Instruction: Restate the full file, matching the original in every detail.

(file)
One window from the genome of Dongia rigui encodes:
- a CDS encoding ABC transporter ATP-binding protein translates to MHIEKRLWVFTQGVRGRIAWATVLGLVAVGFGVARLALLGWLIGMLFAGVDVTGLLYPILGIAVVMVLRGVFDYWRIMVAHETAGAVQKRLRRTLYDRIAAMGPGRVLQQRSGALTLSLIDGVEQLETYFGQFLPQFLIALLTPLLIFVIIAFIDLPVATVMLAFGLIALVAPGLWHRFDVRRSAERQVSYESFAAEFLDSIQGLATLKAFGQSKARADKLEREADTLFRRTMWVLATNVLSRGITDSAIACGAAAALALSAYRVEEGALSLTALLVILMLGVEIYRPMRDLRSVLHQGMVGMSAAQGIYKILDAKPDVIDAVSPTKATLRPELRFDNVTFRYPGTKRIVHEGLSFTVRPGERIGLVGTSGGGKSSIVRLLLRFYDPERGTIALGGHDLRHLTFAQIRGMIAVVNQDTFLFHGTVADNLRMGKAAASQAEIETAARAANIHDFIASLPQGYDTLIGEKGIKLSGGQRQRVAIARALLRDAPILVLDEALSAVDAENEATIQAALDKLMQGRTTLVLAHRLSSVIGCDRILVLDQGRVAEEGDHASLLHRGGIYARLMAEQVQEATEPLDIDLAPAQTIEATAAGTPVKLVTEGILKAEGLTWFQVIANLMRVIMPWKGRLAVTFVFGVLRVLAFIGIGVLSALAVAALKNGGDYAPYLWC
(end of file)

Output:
One window from the genome of Dongia rigui encodes:
- a CDS encoding ABC transporter ATP-binding protein translates to MHIEKRLWVFTQGVRGRIAWATVLGLVAVGFGVARLALLGWLIGMLFAGVDVTGLLYPILGIAVVMVLRGVFDYWRIMVAHETAGAVQKRLRRTLYDRIAAMGPGRVLQQRSGALTLSLIDGVEQLETYFGQFLPQFLIALLTPLLIFVIIAFIDLPVATVMLAFGLIALVAPGLWHRFDVRRSAERQVSYESFAAEFLDSIQGLATLKAFGQSKARADKLEREADTLFRRTMWVLATNVLSRGITDSAIACGAAAALALSAYRVEEGALSLTALLVILMLGVEIYRPMRDLRSVLHQGMVGMSAAQGIYKILDAKPDVIDAVSPTKATLRPELRFDNVTFRYPGTKRIVHEGLSFTVRPGERIGLVGTSGGGKSSIVRLLLRFYDPERGTIALGGHDLRHLTFAQIRGMIAVVNQDTFLFHGTVADNLRMGKAAASQAEIETAARAANIHDFIASLPQGYDTLIGEKGIKLSGGQRQRVAIARALLRDAPILVLDEALSAVDAENEATIQAALDKLMQGRTTLVLAHRLSSVIGCDRILVLDQGRVAEEGDHASLLHRGGIYARLMAEQVQEATEPLDIDLAPAQTIEATAAGTPVKLVTEGILKAEGLTWFQVIANLMRVIMPWKGRLAVTFVFGVLRVLAFIGIGVLSALAVAALKNGGDYAPYLWC